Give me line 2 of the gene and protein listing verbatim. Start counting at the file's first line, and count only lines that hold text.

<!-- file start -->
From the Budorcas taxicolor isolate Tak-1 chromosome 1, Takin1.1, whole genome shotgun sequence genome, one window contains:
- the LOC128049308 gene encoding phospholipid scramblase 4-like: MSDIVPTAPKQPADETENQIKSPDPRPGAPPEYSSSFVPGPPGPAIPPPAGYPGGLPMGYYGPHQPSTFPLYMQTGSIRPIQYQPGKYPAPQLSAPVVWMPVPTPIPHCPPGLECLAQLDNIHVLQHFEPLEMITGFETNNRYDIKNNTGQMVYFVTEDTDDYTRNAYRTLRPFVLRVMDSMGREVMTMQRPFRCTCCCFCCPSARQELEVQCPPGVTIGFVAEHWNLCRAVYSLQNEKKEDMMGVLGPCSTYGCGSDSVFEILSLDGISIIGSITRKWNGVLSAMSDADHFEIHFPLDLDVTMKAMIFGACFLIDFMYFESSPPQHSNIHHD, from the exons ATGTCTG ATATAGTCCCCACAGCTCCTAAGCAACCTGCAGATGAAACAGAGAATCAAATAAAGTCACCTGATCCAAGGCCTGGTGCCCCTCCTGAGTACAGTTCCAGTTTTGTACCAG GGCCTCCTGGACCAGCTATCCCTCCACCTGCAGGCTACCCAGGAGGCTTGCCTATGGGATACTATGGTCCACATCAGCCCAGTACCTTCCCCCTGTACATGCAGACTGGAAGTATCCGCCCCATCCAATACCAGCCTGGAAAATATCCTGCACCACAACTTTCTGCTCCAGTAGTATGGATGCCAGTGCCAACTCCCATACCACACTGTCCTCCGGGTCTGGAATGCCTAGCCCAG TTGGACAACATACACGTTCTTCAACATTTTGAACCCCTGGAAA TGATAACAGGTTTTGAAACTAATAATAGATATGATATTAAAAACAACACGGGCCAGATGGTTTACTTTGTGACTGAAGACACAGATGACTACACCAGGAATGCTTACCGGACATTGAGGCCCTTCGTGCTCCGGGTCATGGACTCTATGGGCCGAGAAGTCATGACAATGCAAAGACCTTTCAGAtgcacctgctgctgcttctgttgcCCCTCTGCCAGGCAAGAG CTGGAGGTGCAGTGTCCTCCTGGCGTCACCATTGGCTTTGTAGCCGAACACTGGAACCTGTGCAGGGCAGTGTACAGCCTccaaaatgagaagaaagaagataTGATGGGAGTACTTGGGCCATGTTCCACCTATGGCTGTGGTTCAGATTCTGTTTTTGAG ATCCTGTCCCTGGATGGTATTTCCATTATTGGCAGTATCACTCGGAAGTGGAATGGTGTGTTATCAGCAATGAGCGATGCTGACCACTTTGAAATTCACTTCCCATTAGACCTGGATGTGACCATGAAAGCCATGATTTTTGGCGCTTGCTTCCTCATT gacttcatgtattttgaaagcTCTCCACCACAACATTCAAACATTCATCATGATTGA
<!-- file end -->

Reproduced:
- the LOC128049308 gene encoding phospholipid scramblase 4-like: MSDIVPTAPKQPADETENQIKSPDPRPGAPPEYSSSFVPGPPGPAIPPPAGYPGGLPMGYYGPHQPSTFPLYMQTGSIRPIQYQPGKYPAPQLSAPVVWMPVPTPIPHCPPGLECLAQLDNIHVLQHFEPLEMITGFETNNRYDIKNNTGQMVYFVTEDTDDYTRNAYRTLRPFVLRVMDSMGREVMTMQRPFRCTCCCFCCPSARQELEVQCPPGVTIGFVAEHWNLCRAVYSLQNEKKEDMMGVLGPCSTYGCGSDSVFEILSLDGISIIGSITRKWNGVLSAMSDADHFEIHFPLDLDVTMKAMIFGACFLIDFMYFESSPPQHSNIHHD, from the exons ATGTCTG ATATAGTCCCCACAGCTCCTAAGCAACCTGCAGATGAAACAGAGAATCAAATAAAGTCACCTGATCCAAGGCCTGGTGCCCCTCCTGAGTACAGTTCCAGTTTTGTACCAG GGCCTCCTGGACCAGCTATCCCTCCACCTGCAGGCTACCCAGGAGGCTTGCCTATGGGATACTATGGTCCACATCAGCCCAGTACCTTCCCCCTGTACATGCAGACTGGAAGTATCCGCCCCATCCAATACCAGCCTGGAAAATATCCTGCACCACAACTTTCTGCTCCAGTAGTATGGATGCCAGTGCCAACTCCCATACCACACTGTCCTCCGGGTCTGGAATGCCTAGCCCAG TTGGACAACATACACGTTCTTCAACATTTTGAACCCCTGGAAA TGATAACAGGTTTTGAAACTAATAATAGATATGATATTAAAAACAACACGGGCCAGATGGTTTACTTTGTGACTGAAGACACAGATGACTACACCAGGAATGCTTACCGGACATTGAGGCCCTTCGTGCTCCGGGTCATGGACTCTATGGGCCGAGAAGTCATGACAATGCAAAGACCTTTCAGAtgcacctgctgctgcttctgttgcCCCTCTGCCAGGCAAGAG CTGGAGGTGCAGTGTCCTCCTGGCGTCACCATTGGCTTTGTAGCCGAACACTGGAACCTGTGCAGGGCAGTGTACAGCCTccaaaatgagaagaaagaagataTGATGGGAGTACTTGGGCCATGTTCCACCTATGGCTGTGGTTCAGATTCTGTTTTTGAG ATCCTGTCCCTGGATGGTATTTCCATTATTGGCAGTATCACTCGGAAGTGGAATGGTGTGTTATCAGCAATGAGCGATGCTGACCACTTTGAAATTCACTTCCCATTAGACCTGGATGTGACCATGAAAGCCATGATTTTTGGCGCTTGCTTCCTCATT gacttcatgtattttgaaagcTCTCCACCACAACATTCAAACATTCATCATGATTGA